"This chair is an existing form, but Klauser's design gives it a new lease of life," says van Elten. "It has the aesthetic of mass production and well thought-through design qualities, such as the ability to flatpack, which make it simple to produce, yet none of this takes away from its striking and individual lines." German-born, London-based Klauser (pictured), 35, is an RCA graduate and worked with the British designer Jasper Morrison before founding his own studio in 2002. "The chair was inspired by industrial shelving," says Klauser. "In my work I take inspiration from everyday objects whose beauty is often overlooked." A table launches later this year. Price £210. Contact 07966 724 728, www.andreklauser.com
Fold light by Alexander Taylor
Selected by Emily Campbell, head of design and architecture at the British Council
"Fold is constructed by folding a single cut sheet of steel into a lamp of improbable elegance and firmness," says Campbell. "This ingenuity marks Taylor out as a natural heir to Britain's industrial designer-engineers." Taylor (pictured), 32, launched his first collection in 2003. In 2005, Fold was produced by Established & Sons and Taylor won Elle Decoration Young Designer of the Year. "Form was born out of what was available in my small studio at the time," he says. "I started with paper and acrylic to get the structure right and then decided I wanted to work with aluminium or steel." In 2006, the Museum of Modern Art in New York acquired the Fold lamp. Price from £76.50. Contact 07990 971 202, www.alexandertaylor.com, manufactured by www.establishedandsons.com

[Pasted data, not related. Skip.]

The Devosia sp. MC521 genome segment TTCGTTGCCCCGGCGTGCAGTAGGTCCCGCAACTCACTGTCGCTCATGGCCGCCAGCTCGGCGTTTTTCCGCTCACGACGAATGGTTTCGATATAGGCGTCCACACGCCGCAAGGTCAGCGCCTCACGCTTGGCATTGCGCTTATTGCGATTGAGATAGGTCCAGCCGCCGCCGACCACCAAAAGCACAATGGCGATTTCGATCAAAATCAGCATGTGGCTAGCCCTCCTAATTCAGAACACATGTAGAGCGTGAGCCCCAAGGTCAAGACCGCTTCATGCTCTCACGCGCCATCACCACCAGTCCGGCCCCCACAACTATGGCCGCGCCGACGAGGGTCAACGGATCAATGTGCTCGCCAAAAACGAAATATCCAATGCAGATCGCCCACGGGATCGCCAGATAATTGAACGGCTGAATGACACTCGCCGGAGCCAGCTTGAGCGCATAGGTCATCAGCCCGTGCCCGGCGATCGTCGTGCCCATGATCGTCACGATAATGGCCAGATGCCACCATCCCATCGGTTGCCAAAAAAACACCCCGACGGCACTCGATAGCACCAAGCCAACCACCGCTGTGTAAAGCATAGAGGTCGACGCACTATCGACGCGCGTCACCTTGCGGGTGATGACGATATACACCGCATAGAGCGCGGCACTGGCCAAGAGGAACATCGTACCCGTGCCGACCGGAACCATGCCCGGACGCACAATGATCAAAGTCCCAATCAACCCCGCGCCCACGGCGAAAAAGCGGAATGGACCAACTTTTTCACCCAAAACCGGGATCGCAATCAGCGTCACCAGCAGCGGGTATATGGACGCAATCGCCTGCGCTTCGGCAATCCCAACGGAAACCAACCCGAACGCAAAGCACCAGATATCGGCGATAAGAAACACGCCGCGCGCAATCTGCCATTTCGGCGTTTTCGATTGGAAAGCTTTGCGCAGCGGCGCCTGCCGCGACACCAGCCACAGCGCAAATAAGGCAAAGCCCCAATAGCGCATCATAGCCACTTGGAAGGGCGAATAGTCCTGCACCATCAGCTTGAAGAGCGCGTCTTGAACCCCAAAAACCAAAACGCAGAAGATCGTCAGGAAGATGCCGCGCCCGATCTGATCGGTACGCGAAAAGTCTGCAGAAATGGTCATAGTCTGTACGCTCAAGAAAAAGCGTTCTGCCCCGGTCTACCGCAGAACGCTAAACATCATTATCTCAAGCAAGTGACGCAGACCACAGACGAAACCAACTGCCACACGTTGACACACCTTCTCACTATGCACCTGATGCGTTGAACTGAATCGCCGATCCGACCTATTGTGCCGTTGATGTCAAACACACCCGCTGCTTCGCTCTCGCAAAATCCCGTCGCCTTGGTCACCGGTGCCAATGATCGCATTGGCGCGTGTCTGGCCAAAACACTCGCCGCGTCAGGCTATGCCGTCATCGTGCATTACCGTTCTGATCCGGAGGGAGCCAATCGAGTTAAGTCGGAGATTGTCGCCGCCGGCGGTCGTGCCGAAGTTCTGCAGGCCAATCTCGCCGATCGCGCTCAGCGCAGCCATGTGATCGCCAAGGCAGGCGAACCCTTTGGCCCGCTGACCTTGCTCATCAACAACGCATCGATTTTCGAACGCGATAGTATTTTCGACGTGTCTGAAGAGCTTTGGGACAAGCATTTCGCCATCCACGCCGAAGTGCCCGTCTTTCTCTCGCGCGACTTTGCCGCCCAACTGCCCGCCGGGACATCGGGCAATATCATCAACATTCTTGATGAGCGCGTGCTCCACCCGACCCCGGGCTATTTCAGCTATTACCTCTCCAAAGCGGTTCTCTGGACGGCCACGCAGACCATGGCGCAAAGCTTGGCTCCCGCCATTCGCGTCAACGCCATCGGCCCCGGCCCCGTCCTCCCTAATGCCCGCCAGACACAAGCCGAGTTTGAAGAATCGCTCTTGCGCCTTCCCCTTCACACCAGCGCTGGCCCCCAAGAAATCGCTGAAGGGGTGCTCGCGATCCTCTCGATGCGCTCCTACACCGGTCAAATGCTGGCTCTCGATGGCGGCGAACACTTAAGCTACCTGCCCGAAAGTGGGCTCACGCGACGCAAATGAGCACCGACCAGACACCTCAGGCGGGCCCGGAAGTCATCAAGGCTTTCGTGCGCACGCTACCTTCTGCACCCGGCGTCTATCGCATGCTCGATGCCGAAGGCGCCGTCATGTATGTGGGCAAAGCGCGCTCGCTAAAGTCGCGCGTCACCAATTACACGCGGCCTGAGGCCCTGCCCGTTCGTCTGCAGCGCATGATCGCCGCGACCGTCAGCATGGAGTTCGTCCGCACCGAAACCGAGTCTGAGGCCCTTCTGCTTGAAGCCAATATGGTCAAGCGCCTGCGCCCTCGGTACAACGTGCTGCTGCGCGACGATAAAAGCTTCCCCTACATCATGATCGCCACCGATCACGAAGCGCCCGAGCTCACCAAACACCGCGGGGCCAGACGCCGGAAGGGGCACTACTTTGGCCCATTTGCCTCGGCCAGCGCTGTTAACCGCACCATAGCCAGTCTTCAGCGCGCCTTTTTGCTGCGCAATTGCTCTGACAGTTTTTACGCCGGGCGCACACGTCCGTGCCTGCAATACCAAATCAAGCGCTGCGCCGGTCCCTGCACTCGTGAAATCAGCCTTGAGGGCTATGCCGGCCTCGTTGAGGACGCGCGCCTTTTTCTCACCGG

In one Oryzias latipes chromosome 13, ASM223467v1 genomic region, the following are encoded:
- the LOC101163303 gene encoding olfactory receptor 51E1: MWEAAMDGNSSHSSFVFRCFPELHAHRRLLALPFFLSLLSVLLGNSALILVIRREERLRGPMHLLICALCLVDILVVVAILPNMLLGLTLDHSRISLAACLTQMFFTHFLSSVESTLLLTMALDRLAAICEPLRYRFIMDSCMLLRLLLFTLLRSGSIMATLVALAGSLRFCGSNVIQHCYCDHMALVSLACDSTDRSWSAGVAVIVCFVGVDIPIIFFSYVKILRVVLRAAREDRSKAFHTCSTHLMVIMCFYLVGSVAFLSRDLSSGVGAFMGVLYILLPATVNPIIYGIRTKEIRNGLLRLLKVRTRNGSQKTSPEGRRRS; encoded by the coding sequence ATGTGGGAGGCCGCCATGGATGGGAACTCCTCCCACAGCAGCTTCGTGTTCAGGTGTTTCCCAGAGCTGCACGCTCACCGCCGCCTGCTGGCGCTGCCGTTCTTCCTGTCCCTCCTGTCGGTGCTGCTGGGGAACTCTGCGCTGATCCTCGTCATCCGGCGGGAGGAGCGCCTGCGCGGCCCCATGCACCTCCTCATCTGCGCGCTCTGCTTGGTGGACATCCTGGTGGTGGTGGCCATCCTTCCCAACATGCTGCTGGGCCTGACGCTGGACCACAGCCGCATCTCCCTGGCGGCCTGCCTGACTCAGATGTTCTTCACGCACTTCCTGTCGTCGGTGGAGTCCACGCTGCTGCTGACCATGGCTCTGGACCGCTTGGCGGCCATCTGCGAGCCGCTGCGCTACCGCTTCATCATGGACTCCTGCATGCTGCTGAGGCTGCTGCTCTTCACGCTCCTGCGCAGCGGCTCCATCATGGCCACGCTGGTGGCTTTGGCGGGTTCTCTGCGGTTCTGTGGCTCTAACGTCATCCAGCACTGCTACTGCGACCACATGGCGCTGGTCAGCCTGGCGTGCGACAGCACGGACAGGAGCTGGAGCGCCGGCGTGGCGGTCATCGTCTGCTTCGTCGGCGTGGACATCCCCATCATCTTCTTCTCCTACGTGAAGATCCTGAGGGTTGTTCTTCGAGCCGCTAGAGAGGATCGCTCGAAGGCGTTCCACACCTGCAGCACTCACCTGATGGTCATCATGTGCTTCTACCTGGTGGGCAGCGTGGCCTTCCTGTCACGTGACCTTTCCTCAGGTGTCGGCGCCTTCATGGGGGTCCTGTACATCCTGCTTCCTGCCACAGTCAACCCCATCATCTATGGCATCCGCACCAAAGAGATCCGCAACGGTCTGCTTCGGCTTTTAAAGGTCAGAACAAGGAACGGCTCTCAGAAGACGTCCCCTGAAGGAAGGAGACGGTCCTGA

Coffee maker for Muji by Sam Hecht and Industrial Facility
Selected by Deyan Sudjic, Design Museum director
Sudjic sees the coffee maker in the tradition of Dieter Rams, chief designer at Braun from 1961 to 1995. "Sam Hecht's coffee maker is reduced to simple geometry and a neutral colour scheme," he says. "Dieter Rams did it first but this takes his example into the future. It's an object I would keep even if it stopped working." Hecht (pictured), 38, formed Industrial Facility with Kim Colin in 2002. The group's designs are in MoMA in New York and the Centre Pompidou in Paris. "I looked at coffee makers and they were very machine-like; I wanted to create something simpler," he says. Price £25. Contact 020 7253 3234, www.industrialfacility.co.uk, manufactured by Muji but as yet only available in Japan '